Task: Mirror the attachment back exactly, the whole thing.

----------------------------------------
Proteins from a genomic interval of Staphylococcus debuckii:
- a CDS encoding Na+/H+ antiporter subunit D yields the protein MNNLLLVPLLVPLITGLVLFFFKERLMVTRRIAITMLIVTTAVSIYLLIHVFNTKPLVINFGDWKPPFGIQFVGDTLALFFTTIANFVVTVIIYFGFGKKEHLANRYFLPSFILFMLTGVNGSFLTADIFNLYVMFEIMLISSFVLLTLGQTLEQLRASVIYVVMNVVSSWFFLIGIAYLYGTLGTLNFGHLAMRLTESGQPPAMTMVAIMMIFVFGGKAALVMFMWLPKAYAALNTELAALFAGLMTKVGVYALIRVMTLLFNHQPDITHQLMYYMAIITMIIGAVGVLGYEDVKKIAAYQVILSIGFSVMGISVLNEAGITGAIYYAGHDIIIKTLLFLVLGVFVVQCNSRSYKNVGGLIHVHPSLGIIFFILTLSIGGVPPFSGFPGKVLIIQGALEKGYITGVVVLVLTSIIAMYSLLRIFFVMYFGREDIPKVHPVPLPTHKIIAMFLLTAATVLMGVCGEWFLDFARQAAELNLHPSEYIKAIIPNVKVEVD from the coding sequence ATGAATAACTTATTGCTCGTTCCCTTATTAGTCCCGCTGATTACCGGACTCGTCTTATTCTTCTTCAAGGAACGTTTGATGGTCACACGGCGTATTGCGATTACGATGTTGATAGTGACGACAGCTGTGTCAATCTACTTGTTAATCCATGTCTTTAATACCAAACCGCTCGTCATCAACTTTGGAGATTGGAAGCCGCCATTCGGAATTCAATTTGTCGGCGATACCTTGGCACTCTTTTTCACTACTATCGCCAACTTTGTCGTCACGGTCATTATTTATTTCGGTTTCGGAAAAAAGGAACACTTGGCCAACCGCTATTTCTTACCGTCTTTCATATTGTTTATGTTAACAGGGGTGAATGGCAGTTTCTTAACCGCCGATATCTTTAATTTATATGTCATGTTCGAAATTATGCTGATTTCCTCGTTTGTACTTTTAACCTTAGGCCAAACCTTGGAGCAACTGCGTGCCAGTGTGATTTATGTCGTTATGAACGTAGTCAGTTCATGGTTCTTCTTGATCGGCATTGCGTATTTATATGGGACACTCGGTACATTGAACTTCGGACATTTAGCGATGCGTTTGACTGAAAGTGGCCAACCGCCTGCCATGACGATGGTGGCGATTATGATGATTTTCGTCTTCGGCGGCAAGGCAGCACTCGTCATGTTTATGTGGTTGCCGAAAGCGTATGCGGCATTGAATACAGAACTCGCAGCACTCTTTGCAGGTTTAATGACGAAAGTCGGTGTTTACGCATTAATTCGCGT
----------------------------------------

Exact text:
Proteins from a genomic interval of Staphylococcus debuckii:
- a CDS encoding Na+/H+ antiporter subunit D yields the protein MNNLLLVPLLVPLITGLVLFFFKERLMVTRRIAITMLIVTTAVSIYLLIHVFNTKPLVINFGDWKPPFGIQFVGDTLALFFTTIANFVVTVIIYFGFGKKEHLANRYFLPSFILFMLTGVNGSFLTADIFNLYVMFEIMLISSFVLLTLGQTLEQLRASVIYVVMNVVSSWFFLIGIAYLYGTLGTLNFGHLAMRLTESGQPPAMTMVAIMMIFVFGGKAALVMFMWLPKAYAALNTELAALFAGLMTKVGVYALIRVMTLLFNHQPDITHQLMYYMAIITMIIGAVGVLGYEDVKKIAAYQVILSIGFSVMGISVLNEAGITGAIYYAGHDIIIKTLLFLVLGVFVVQCNSRSYKNVGGLIHVHPSLGIIFFILTLSIGGVPPFSGFPGKVLIIQGALEKGYITGVVVLVLTSIIAMYSLLRIFFVMYFGREDIPKVHPVPLPTHKIIAMFLLTAATVLMGVCGEWFLDFARQAAELNLHPSEYIKAIIPNVKVEVD from the coding sequence ATGAATAACTTATTGCTCGTTCCCTTATTAGTCCCGCTGATTACCGGACTCGTCTTATTCTTCTTCAAGGAACGTTTGATGGTCACACGGCGTATTGCGATTACGATGTTGATAGTGACGACAGCTGTGTCAATCTACTTGTTAATCCATGTCTTTAATACCAAACCGCTCGTCATCAACTTTGGAGATTGGAAGCCGCCATTCGGAATTCAATTTGTCGGCGATACCTTGGCACTCTTTTTCACTACTATCGCCAACTTTGTCGTCACGGTCATTATTTATTTCGGTTTCGGAAAAAAGGAACACTTGGCCAACCGCTATTTCTTACCGTCTTTCATATTGTTTATGTTAACAGGGGTGAATGGCAGTTTCTTAACCGCCGATATCTTTAATTTATATGTCATGTTCGAAATTATGCTGATTTCCTCGTTTGTACTTTTAACCTTAGGCCAAACCTTGGAGCAACTGCGTGCCAGTGTGATTTATGTCGTTATGAACGTAGTCAGTTCATGGTTCTTCTTGATCGGCATTGCGTATTTATATGGGACACTCGGTACATTGAACTTCGGACATTTAGCGATGCGTTTGACTGAAAGTGGCCAACCGCCTGCCATGACGATGGTGGCGATTATGATGATTTTCGTCTTCGGCGGCAAGGCAGCACTCGTCATGTTTATGTGGTTGCCGAAAGCGTATGCGGCATTGAATACAGAACTCGCAGCACTCTTTGCAGGTTTAATGACGAAAGTCGGTGTTTACGCATTAATTCGCGT